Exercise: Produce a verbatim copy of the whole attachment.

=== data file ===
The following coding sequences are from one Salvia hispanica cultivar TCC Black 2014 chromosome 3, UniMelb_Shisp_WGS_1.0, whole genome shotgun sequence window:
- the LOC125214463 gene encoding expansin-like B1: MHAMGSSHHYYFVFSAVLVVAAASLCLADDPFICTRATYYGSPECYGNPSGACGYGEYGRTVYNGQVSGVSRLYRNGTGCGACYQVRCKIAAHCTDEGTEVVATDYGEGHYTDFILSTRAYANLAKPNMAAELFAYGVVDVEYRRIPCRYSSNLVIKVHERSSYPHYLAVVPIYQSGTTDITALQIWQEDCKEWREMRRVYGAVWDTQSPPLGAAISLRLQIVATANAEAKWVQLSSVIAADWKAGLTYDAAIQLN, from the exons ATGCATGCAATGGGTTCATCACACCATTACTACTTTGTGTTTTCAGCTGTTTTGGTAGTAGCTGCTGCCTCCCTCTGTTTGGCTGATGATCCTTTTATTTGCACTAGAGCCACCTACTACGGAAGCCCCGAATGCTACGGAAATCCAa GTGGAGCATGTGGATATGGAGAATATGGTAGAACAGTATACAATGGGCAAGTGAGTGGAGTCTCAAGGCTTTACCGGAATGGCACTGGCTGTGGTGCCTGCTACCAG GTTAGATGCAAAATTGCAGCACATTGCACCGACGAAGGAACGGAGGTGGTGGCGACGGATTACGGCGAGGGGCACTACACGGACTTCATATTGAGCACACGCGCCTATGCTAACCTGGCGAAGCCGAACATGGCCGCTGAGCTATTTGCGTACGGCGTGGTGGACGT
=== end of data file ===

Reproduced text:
The following coding sequences are from one Salvia hispanica cultivar TCC Black 2014 chromosome 3, UniMelb_Shisp_WGS_1.0, whole genome shotgun sequence window:
- the LOC125214463 gene encoding expansin-like B1: MHAMGSSHHYYFVFSAVLVVAAASLCLADDPFICTRATYYGSPECYGNPSGACGYGEYGRTVYNGQVSGVSRLYRNGTGCGACYQVRCKIAAHCTDEGTEVVATDYGEGHYTDFILSTRAYANLAKPNMAAELFAYGVVDVEYRRIPCRYSSNLVIKVHERSSYPHYLAVVPIYQSGTTDITALQIWQEDCKEWREMRRVYGAVWDTQSPPLGAAISLRLQIVATANAEAKWVQLSSVIAADWKAGLTYDAAIQLN, from the exons ATGCATGCAATGGGTTCATCACACCATTACTACTTTGTGTTTTCAGCTGTTTTGGTAGTAGCTGCTGCCTCCCTCTGTTTGGCTGATGATCCTTTTATTTGCACTAGAGCCACCTACTACGGAAGCCCCGAATGCTACGGAAATCCAa GTGGAGCATGTGGATATGGAGAATATGGTAGAACAGTATACAATGGGCAAGTGAGTGGAGTCTCAAGGCTTTACCGGAATGGCACTGGCTGTGGTGCCTGCTACCAG GTTAGATGCAAAATTGCAGCACATTGCACCGACGAAGGAACGGAGGTGGTGGCGACGGATTACGGCGAGGGGCACTACACGGACTTCATATTGAGCACACGCGCCTATGCTAACCTGGCGAAGCCGAACATGGCCGCTGAGCTATTTGCGTACGGCGTGGTGGACGT